AUDIT COMMITTEES FOR NON-PUBLIC COOPERATES
BY ROBERT G. HENSLEY
Reprinted with Permission of the Cooperative Business Journal
The origin of the modern audit committee dates back to 1939 when the New York Stock Exchange recommended that public companies have an audit committee. The role of the audit committee has evolved over time, and not the Sarbanes-Oxley Act requires public companies, including cooperatives that register their stock with the Securities and Exchange Commission, to have an audit committee.
Sarbanes-Oxley provides that: The audit committee of each issuer, in its capacity as a committee of the board of directors, shall be directly responsible for the appointment, compensation, and oversight of the work of any registered public accounting firm employed by that issuer (including resolution of disagreements between management and the auditor regarding financial reporting) for the purpose of preparing or issuing an audit report or related work, and each such registered public accounting firm shall report directly to the audit committee.
Sarbanes-Oxley does not require that private cooperatives those that do not register their stock have an audit committee. A recent survey by the National Association of Corporate Directors, however, found that 80 percent of private companies have an audit committee.
Frequently, the bylaws of a cooperative will contain a provision requiring an audit committee, or it may be that your lender has required one. In addition, following the passage of Sarbanes-Oxley, most auditing firms are strongly recommending that Private companies, such as cooperatives, have an audit committee. Likewise, most auditing firms are applying the same audit standards used for public companies to private cooperatives, further blurring the line of what is required by law and what is viewed to be a “best practice.”
In addition to federal requirements, recently enacted state laws or those under consideration require an audit committee for a private cooperative. For example, a cooperative formed under Minnesota Statute 308B.445 must have an audit committee. In addition, California has adopted a statute that mirrors some of the Sarbanes-Oxley requirements and has proposed legislation that would apply to private companies, including private cooperatives.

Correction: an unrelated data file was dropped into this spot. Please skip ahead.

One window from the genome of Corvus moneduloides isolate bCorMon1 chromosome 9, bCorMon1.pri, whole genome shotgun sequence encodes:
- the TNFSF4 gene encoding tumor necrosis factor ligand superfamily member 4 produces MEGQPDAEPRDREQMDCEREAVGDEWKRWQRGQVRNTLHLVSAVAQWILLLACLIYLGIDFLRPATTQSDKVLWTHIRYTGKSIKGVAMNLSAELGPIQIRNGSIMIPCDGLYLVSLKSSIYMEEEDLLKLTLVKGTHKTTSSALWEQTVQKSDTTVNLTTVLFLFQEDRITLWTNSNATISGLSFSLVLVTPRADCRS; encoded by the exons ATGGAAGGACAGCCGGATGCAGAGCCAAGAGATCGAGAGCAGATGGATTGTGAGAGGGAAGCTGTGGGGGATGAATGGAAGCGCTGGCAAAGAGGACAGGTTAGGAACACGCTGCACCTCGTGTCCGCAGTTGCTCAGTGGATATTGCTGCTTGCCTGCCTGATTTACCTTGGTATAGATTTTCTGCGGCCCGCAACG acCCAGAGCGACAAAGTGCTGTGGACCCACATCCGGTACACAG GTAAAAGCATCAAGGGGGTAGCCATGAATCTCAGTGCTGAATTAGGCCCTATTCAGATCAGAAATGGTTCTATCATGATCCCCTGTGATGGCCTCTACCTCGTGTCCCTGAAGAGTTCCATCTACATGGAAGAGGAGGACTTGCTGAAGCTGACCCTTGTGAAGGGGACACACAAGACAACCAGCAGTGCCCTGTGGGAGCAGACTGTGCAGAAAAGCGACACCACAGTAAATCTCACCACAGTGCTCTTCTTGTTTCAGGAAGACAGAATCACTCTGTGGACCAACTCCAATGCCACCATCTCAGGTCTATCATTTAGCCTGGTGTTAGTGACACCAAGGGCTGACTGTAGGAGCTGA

The Audit Committee Charter
Once a cooperative has established an audit committee, it should adopt a charter or other policy outlining the function of the committee. Even if the cooperative does not have a separate audit committee, the board is by default performing the function of the audit committee, and it should consider adopting a policy that essentially mirrors the charter that would be followed if the cooperative did have a separate audit committee.
The audit committee should meet two to four times a year or more often if dictated by circumstances. The purpose of a charter is to outline the responsibilities of the audit committee so that the committee members are clear about their task. In general, the audit committee is appointed to assist the board in monitoring:
The integrity of the financial statements of the cooperative.
Compliance with legal and regulatory requirements.
The independence and performance of the cooperative’s internal and external auditors.
An audit committee charter is usually three to five pages. The role of the audit committee can be broken down into several components, some of which are outlined below.
Hiring the Independent Auditor
Review the experience and qualifications of the auditing team.
Hire or recommend to the board the hiring of an auditor.
Approve the retention of the auditor for any non-audit services.
Approve the fees paid to the auditor.